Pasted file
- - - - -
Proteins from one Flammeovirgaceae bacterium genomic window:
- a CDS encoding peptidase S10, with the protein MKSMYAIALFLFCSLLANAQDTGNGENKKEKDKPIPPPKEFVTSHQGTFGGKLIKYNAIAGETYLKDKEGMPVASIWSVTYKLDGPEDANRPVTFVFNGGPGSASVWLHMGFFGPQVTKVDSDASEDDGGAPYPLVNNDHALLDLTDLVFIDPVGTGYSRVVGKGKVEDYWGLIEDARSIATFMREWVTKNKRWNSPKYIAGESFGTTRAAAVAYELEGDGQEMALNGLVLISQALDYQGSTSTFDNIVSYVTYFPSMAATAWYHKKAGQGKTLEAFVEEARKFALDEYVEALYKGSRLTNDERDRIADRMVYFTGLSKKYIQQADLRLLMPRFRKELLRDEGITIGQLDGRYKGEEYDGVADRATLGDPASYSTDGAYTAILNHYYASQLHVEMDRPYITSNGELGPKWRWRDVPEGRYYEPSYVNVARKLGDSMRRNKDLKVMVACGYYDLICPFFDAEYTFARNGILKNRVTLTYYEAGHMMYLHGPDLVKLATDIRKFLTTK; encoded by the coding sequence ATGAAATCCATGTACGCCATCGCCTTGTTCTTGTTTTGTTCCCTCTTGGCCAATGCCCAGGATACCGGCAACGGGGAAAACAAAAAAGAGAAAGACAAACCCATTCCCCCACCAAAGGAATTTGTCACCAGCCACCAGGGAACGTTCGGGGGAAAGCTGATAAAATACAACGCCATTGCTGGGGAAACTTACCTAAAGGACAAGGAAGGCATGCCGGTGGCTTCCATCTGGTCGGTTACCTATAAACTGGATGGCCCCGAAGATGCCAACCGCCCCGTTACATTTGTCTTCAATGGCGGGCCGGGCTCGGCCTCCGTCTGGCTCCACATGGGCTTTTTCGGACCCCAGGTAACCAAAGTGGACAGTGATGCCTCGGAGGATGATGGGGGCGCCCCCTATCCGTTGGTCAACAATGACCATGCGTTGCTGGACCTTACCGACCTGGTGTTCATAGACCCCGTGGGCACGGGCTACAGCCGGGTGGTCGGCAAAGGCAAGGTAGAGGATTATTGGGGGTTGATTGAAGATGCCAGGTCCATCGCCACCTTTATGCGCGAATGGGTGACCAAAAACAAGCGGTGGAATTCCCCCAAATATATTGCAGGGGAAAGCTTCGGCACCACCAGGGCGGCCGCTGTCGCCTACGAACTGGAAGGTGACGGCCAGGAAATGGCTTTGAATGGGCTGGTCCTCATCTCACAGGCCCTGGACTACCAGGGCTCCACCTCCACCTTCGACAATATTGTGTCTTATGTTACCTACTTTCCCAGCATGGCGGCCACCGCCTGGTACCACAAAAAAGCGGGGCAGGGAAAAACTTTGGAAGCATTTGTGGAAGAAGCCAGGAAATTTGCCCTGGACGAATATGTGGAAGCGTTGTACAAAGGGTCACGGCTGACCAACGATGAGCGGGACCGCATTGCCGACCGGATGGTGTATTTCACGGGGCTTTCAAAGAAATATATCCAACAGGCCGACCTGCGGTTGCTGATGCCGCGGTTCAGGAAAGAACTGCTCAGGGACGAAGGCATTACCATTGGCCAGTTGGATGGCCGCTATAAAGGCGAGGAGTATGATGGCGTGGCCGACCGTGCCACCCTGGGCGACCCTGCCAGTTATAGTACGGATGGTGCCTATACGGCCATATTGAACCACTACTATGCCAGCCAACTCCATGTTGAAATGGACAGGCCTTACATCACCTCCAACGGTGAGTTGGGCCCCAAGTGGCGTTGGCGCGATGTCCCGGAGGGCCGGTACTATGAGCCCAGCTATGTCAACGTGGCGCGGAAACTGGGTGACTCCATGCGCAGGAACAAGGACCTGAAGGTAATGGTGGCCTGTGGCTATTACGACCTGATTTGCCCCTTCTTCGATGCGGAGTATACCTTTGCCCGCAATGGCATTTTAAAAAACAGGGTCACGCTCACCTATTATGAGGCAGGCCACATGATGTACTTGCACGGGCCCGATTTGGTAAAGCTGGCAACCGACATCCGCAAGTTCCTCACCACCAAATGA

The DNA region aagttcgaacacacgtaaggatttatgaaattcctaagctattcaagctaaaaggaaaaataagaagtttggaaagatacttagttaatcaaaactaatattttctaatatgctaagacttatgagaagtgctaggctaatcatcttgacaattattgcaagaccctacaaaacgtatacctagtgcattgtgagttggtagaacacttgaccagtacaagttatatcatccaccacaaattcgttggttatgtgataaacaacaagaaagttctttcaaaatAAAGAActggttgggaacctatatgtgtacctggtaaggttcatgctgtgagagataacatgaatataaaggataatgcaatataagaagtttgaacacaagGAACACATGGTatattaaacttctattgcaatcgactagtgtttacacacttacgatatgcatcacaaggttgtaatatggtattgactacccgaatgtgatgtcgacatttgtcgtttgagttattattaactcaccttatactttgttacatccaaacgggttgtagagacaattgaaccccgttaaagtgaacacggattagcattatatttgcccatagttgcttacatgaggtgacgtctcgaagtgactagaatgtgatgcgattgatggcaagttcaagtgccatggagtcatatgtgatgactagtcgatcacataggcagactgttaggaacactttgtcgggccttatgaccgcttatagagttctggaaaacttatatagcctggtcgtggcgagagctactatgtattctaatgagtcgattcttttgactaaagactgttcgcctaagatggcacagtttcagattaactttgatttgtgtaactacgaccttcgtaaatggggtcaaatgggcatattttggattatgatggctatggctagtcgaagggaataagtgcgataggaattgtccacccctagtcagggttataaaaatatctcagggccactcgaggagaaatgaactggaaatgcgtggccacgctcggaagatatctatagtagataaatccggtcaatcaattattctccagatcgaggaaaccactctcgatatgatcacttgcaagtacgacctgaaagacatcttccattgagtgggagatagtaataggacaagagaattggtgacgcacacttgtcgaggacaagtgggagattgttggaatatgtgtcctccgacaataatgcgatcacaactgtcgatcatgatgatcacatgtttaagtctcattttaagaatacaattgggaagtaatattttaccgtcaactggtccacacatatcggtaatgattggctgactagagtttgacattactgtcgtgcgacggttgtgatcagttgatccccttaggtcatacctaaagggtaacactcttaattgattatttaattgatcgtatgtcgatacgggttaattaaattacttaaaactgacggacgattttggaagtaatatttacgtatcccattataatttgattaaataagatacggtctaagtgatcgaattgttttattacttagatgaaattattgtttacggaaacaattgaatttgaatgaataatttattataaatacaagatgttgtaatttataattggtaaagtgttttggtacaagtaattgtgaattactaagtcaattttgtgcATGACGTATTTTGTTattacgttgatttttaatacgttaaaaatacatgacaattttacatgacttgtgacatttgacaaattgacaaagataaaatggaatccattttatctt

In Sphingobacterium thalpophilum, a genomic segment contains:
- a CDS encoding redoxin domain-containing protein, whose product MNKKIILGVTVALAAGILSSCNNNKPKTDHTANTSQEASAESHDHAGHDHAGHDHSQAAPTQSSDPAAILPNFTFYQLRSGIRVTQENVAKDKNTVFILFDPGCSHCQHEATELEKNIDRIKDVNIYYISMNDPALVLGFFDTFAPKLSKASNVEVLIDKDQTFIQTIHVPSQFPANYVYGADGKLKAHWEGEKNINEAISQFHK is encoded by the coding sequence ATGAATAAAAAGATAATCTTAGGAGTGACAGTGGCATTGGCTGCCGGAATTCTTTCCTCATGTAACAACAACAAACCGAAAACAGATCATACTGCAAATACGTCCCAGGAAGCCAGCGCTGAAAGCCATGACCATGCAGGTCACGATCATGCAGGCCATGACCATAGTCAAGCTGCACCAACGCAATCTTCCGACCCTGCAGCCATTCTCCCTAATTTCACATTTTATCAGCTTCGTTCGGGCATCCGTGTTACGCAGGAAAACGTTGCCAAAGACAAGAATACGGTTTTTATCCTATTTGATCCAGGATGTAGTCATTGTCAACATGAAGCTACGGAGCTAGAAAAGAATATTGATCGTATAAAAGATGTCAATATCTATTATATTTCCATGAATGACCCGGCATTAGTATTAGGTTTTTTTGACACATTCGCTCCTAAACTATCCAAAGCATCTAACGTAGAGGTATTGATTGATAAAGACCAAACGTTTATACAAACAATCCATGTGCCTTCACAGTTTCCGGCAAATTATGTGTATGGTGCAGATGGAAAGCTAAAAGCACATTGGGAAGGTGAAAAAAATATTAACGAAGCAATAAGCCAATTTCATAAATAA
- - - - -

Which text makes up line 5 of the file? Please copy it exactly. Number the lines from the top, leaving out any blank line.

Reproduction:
- a CDS encoding redoxin domain-containing protein, whose product MNKKIILGVTVALAAGILSSCNNNKPKTDHTANTSQEASAESHDHAGHDHAGHDHSQAAPTQSSDPAAILPNFTFYQLRSGIRVTQENVAKDKNTVFILFDPGCSHCQHEATELEKNIDRIKDVNIYYISMNDPALVLGFFDTFAPKLSKASNVEVLIDKDQTFIQTIHVPSQFPANYVYGADGKLKAHWEGEKNINEAISQFHK is encoded by the coding sequence ATGAATAAAAAGATAATCTTAGGAGTGACAGTGGCATTGGCTGCCGGAATTCTTTCCTCATGTAACAACAACAAACCGAAAACAGATCATACTGCAAATACGTCCCAGGAAGCCAGCGCTGAAAGCCATGACCATGCAGGTCACGATCATGCAGGCCATGACCATAGTCAAGCTGCACCAACGCAATCTTCCGACCCTGCAGCCATTCTCCCTAATTTCACATTTTATCAGCTTCGTTCGGGCATCCGTGTTACGCAGGAAAACGTTGCCAAAGACAAGAATACGGTTTTTATCCTATTTGATCCAGGATGTAGTCATTGTCAACATGAAGCTACGGAGCTAGAAAAGAATATTGATCGTATAAAAGATGTCAATATCTATTATATTTCCATGAATGACCCGGCATTAGTATTAGGTTTTTTTGACACATTCGCTCCTAAACTATCCAAAGCATCTAACGTAGAGGTATTGATTGATAAAGACCAAACGTTTATACAAACAATCCATGTGCCTTCACAGTTTCCGGCAAATTATGTGTATGGTGCAGATGGAAAGCTAAAAGCACATTGGGAAGGTGAAAAAAATATTAACGAAGCAATAAGCCAATTTCATAAATAA